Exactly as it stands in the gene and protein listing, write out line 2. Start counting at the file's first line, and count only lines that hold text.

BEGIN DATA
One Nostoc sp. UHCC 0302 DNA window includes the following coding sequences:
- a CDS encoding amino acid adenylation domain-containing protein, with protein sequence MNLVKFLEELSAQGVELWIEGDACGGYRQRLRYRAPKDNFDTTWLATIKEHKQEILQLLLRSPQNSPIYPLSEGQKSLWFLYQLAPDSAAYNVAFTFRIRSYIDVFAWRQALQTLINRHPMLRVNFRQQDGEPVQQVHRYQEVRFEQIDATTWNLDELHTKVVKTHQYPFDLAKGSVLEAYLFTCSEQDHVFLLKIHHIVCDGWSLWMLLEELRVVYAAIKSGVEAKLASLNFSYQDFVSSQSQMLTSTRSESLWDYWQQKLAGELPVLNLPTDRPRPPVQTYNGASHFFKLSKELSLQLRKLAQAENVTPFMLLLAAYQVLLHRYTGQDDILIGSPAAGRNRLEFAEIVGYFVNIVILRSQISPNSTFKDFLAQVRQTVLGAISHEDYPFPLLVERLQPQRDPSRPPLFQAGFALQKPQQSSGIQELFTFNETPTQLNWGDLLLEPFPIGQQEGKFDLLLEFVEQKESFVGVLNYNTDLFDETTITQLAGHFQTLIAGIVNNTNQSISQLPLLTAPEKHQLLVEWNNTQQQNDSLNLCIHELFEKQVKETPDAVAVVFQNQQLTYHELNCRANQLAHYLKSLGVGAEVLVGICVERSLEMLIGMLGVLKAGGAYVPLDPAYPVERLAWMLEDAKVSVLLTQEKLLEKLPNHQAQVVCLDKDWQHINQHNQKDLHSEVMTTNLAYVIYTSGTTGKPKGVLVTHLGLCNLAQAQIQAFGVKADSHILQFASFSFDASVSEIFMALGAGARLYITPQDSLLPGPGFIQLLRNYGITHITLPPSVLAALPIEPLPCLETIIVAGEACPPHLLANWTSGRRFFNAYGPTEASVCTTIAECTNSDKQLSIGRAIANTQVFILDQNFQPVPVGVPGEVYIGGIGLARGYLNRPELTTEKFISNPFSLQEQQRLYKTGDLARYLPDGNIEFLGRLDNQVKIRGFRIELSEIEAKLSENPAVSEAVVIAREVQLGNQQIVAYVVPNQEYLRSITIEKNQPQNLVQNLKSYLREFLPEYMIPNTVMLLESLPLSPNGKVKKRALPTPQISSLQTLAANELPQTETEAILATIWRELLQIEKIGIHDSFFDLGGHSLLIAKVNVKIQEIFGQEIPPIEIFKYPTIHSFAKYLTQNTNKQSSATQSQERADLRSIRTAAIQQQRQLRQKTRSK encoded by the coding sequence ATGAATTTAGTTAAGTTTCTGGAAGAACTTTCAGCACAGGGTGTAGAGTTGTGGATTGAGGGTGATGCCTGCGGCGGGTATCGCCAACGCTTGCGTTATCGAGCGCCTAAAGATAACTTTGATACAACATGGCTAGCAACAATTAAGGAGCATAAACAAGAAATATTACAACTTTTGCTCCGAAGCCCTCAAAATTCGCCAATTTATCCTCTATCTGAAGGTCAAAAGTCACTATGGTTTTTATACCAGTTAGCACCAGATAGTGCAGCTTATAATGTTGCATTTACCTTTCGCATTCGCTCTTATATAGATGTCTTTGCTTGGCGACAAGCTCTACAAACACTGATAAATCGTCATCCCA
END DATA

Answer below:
- a CDS encoding amino acid adenylation domain-containing protein, with protein sequence MNLVKFLEELSAQGVELWIEGDACGGYRQRLRYRAPKDNFDTTWLATIKEHKQEILQLLLRSPQNSPIYPLSEGQKSLWFLYQLAPDSAAYNVAFTFRIRSYIDVFAWRQALQTLINRHPMLRVNFRQQDGEPVQQVHRYQEVRFEQIDATTWNLDELHTKVVKTHQYPFDLAKGSVLEAYLFTCSEQDHVFLLKIHHIVCDGWSLWMLLEELRVVYAAIKSGVEAKLASLNFSYQDFVSSQSQMLTSTRSESLWDYWQQKLAGELPVLNLPTDRPRPPVQTYNGASHFFKLSKELSLQLRKLAQAENVTPFMLLLAAYQVLLHRYTGQDDILIGSPAAGRNRLEFAEIVGYFVNIVILRSQISPNSTFKDFLAQVRQTVLGAISHEDYPFPLLVERLQPQRDPSRPPLFQAGFALQKPQQSSGIQELFTFNETPTQLNWGDLLLEPFPIGQQEGKFDLLLEFVEQKESFVGVLNYNTDLFDETTITQLAGHFQTLIAGIVNNTNQSISQLPLLTAPEKHQLLVEWNNTQQQNDSLNLCIHELFEKQVKETPDAVAVVFQNQQLTYHELNCRANQLAHYLKSLGVGAEVLVGICVERSLEMLIGMLGVLKAGGAYVPLDPAYPVERLAWMLEDAKVSVLLTQEKLLEKLPNHQAQVVCLDKDWQHINQHNQKDLHSEVMTTNLAYVIYTSGTTGKPKGVLVTHLGLCNLAQAQIQAFGVKADSHILQFASFSFDASVSEIFMALGAGARLYITPQDSLLPGPGFIQLLRNYGITHITLPPSVLAALPIEPLPCLETIIVAGEACPPHLLANWTSGRRFFNAYGPTEASVCTTIAECTNSDKQLSIGRAIANTQVFILDQNFQPVPVGVPGEVYIGGIGLARGYLNRPELTTEKFISNPFSLQEQQRLYKTGDLARYLPDGNIEFLGRLDNQVKIRGFRIELSEIEAKLSENPAVSEAVVIAREVQLGNQQIVAYVVPNQEYLRSITIEKNQPQNLVQNLKSYLREFLPEYMIPNTVMLLESLPLSPNGKVKKRALPTPQISSLQTLAANELPQTETEAILATIWRELLQIEKIGIHDSFFDLGGHSLLIAKVNVKIQEIFGQEIPPIEIFKYPTIHSFAKYLTQNTNKQSSATQSQERADLRSIRTAAIQQQRQLRQKTRSK encoded by the coding sequence ATGAATTTAGTTAAGTTTCTGGAAGAACTTTCAGCACAGGGTGTAGAGTTGTGGATTGAGGGTGATGCCTGCGGCGGGTATCGCCAACGCTTGCGTTATCGAGCGCCTAAAGATAACTTTGATACAACATGGCTAGCAACAATTAAGGAGCATAAACAAGAAATATTACAACTTTTGCTCCGAAGCCCTCAAAATTCGCCAATTTATCCTCTATCTGAAGGTCAAAAGTCACTATGGTTTTTATACCAGTTAGCACCAGATAGTGCAGCTTATAATGTTGCATTTACCTTTCGCATTCGCTCTTATATAGATGTCTTTGCTTGGCGACAAGCTCTACAAACACTGATAAATCGTCATCCCA